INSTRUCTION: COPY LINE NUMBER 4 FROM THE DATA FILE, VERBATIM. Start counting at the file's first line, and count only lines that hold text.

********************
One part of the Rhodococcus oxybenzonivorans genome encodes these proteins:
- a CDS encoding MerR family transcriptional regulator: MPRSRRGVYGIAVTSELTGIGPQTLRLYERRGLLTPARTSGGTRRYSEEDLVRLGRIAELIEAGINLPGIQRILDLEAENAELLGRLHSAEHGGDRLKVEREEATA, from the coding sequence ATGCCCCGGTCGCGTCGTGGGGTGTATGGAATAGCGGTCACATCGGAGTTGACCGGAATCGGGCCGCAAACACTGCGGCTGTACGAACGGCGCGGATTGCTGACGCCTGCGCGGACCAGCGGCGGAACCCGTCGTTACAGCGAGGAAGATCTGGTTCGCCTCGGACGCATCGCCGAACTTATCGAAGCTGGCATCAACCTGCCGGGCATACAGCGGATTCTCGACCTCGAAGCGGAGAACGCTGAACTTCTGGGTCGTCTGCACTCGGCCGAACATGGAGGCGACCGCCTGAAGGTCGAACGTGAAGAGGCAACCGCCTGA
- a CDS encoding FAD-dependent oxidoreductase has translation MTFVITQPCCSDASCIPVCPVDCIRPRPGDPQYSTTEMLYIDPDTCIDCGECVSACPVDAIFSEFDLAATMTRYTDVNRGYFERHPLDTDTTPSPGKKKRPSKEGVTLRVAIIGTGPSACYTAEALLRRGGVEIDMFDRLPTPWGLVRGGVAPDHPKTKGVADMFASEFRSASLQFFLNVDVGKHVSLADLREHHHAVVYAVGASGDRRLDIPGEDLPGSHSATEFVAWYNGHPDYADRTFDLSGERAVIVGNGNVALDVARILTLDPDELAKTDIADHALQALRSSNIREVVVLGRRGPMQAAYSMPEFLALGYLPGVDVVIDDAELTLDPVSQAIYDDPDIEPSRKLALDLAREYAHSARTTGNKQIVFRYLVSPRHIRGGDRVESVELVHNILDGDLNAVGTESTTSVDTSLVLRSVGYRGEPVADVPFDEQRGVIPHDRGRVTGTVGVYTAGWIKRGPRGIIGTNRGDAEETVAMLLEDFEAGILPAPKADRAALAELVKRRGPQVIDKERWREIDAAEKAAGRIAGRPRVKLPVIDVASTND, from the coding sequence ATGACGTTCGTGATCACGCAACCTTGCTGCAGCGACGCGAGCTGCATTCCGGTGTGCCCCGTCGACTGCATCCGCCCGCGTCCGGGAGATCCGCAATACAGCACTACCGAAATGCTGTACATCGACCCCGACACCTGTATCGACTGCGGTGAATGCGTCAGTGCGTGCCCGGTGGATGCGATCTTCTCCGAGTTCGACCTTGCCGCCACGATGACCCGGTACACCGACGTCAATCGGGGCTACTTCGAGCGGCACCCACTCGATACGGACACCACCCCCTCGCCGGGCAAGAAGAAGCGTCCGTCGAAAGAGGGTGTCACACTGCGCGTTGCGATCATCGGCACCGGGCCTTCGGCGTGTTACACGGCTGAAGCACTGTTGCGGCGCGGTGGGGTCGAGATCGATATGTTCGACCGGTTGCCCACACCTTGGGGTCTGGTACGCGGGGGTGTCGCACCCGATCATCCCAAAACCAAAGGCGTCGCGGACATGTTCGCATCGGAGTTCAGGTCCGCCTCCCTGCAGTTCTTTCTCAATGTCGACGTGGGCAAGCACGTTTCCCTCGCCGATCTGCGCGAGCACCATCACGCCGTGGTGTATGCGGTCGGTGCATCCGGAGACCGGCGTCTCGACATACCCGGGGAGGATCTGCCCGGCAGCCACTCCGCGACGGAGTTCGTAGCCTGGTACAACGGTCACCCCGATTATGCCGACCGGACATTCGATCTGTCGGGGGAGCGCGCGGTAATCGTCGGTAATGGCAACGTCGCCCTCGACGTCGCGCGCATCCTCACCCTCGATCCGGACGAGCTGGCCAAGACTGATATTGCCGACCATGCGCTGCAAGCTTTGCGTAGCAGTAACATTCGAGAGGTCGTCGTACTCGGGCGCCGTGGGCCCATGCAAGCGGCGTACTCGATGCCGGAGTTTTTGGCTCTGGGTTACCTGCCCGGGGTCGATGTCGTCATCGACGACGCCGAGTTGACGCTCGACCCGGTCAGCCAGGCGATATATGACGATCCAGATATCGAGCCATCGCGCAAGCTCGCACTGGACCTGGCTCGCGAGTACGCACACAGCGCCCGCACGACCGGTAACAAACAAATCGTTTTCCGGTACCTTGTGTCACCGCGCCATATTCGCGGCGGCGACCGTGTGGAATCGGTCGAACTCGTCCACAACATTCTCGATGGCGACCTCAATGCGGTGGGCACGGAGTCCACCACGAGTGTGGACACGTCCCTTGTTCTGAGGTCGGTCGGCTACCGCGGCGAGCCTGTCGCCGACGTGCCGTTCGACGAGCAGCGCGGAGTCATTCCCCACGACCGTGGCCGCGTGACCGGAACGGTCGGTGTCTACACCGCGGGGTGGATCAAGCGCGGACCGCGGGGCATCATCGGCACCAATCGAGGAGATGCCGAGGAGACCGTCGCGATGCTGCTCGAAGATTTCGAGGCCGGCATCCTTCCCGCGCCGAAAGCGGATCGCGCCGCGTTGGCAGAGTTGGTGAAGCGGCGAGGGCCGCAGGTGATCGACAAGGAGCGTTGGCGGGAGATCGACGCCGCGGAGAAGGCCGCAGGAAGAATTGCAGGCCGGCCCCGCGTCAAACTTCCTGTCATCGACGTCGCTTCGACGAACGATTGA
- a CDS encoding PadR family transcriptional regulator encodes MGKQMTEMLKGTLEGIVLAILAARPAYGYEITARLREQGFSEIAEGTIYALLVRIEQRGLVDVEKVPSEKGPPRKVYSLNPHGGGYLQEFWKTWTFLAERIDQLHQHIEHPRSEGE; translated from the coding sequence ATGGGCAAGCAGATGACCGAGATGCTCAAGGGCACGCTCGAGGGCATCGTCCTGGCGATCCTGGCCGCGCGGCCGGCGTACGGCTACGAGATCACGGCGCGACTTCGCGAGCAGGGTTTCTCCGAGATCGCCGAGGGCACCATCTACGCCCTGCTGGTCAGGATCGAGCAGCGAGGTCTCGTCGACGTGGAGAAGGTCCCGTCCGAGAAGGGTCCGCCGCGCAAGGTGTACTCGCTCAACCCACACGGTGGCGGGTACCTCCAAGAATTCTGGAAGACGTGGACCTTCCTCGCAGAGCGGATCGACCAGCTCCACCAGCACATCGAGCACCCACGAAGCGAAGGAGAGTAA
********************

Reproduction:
- a CDS encoding PadR family transcriptional regulator encodes MGKQMTEMLKGTLEGIVLAILAARPAYGYEITARLREQGFSEIAEGTIYALLVRIEQRGLVDVEKVPSEKGPPRKVYSLNPHGGGYLQEFWKTWTFLAERIDQLHQHIEHPRSEGE; translated from the coding sequence ATGGGCAAGCAGATGACCGAGATGCTCAAGGGCACGCTCGAGGGCATCGTCCTGGCGATCCTGGCCGCGCGGCCGGCGTACGGCTACGAGATCACGGCGCGACTTCGCGAGCAGGGTTTCTCCGAGATCGCCGAGGGCACCATCTACGCCCTGCTGGTCAGGATCGAGCAGCGAGGTCTCGTCGACGTGGAGAAGGTCCCGTCCGAGAAGGGTCCGCCGCGCAAGGTGTACTCGCTCAACCCACACGGTGGCGGGTACCTCCAAGAATTCTGGAAGACGTGGACCTTCCTCGCAGAGCGGATCGACCAGCTCCACCAGCACATCGAGCACCCACGAAGCGAAGGAGAGTAA